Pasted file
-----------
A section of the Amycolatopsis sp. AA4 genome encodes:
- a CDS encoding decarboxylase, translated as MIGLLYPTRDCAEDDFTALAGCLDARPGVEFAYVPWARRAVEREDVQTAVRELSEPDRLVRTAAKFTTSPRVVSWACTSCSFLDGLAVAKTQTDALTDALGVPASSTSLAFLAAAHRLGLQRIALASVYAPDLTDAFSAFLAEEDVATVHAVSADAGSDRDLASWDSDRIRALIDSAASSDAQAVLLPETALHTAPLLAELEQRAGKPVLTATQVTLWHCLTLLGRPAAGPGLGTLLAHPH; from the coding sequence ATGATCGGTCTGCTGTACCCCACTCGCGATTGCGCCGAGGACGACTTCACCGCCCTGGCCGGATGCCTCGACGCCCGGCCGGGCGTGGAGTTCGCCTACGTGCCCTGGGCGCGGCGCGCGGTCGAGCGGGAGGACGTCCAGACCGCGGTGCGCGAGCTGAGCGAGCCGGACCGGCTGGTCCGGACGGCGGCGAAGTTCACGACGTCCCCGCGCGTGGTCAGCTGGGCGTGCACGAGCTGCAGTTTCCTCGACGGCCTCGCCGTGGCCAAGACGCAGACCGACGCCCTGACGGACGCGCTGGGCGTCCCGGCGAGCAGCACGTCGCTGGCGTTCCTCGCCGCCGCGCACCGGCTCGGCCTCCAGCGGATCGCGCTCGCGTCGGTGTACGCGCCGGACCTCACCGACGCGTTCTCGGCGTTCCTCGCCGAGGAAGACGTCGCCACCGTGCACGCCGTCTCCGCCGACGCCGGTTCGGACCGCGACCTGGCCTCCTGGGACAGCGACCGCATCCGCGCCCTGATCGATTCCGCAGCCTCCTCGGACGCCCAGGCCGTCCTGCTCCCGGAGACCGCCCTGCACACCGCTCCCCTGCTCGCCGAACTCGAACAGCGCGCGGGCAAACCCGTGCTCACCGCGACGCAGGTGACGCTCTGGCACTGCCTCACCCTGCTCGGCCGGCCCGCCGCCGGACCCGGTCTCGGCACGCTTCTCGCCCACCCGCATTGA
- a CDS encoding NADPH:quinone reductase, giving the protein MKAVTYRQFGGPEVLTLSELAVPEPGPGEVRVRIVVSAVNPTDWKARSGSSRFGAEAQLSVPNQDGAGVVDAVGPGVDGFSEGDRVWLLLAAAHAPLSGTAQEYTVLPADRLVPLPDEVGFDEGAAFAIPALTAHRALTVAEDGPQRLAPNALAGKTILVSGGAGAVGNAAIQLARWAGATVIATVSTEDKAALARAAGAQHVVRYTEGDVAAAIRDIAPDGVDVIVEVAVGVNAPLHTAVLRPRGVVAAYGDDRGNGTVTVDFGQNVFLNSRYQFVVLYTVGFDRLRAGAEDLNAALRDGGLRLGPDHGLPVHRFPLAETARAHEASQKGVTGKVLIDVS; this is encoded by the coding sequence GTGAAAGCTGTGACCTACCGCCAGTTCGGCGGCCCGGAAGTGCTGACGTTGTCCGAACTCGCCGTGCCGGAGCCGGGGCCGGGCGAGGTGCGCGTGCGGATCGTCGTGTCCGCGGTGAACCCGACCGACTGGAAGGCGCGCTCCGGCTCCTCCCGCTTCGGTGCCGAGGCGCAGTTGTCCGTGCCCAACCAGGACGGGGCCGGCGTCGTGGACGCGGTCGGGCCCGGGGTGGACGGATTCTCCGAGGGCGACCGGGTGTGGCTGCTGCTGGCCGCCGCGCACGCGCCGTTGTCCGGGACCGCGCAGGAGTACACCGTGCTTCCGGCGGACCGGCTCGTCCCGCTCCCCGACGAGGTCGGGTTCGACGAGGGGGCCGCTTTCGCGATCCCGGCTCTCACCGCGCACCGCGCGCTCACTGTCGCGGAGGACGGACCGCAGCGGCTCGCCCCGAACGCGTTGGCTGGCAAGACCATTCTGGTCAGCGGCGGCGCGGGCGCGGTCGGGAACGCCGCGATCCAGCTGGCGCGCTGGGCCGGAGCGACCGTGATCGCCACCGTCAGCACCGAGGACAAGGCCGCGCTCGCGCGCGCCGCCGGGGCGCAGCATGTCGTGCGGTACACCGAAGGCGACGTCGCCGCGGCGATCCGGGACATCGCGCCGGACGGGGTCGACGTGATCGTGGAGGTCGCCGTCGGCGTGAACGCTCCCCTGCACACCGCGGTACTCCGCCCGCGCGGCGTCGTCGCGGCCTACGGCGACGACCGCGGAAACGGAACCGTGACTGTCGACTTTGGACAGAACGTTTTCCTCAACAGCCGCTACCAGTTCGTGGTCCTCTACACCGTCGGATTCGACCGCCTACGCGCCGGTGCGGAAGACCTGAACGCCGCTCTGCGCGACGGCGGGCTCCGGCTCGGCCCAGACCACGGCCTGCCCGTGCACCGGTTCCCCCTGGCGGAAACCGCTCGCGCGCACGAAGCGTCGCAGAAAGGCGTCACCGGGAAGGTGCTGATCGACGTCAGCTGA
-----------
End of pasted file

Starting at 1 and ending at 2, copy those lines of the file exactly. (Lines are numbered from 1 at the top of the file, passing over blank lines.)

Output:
A section of the Amycolatopsis sp. AA4 genome encodes:
- a CDS encoding decarboxylase, translated as MIGLLYPTRDCAEDDFTALAGCLDARPGVEFAYVPWARRAVEREDVQTAVRELSEPDRLVRTAAKFTTSPRVVSWACTSCSFLDGLAVAKTQTDALTDALGVPASSTSLAFLAAAHRLGLQRIALASVYAPDLTDAFSAFLAEEDVATVHAVSADAGSDRDLASWDSDRIRALIDSAASSDAQAVLLPETALHTAPLLAELEQRAGKPVLTATQVTLWHCLTLLGRPAAGPGLGTLLAHPH; from the coding sequence ATGATCGGTCTGCTGTACCCCACTCGCGATTGCGCCGAGGACGACTTCACCGCCCTGGCCGGATGCCTCGACGCCCGGCCGGGCGTGGAGTTCGCCTACGTGCCCTGGGCGCGGCGCGCGGTCGAGCGGGAGGACGTCCAGACCGCGGTGCGCGAGCTGAGCGAGCCGGACCGGCTGGTCCGGACGGCGGCGAAGTTCACGACGTCCCCGCGCGTGGTCAGCTGGGCGTGCACGAGCTGCAGTTTCCTCGACGGCCTCGCCGTGGCCAAGACGCAGACCGACGCCCTGACGGACGCGCTGGGCGTCCCGGCGAGCAGCACGTCGCTGGCGTTCCTCGCCGCCGCGCACCGGCTCGGCCTCCAGCGGATCGCGCTCGCGTCGGTGTACGCGCCGGACCTCACCGACGCGTTCTCGGCGTTCCTCGCCGAGGAAGACGTCGCCACCGTGCACGCCGTCTCCGCCGACGCCGGTTCGGACCGCGACCTGGCCTCCTGGGACAGCGACCGCATCCGCGCCCTGATCGATTCCGCAGCCTCCTCGGACGCCCAGGCCGTCCTGCTCCCGGAGACCGCCCTGCACACCGCTCCCCTGCTCGCCGAACTCGAACAGCGCGCGGGCAAACCCGTGCTCACCGCGACGCAGGTGACGCTCTGGCACTGCCTCACCCTGCTCGGCCGGCCCGCCGCCGGACCCGGTCTCGGCACGCTTCTCGCCCACCCGCATTGA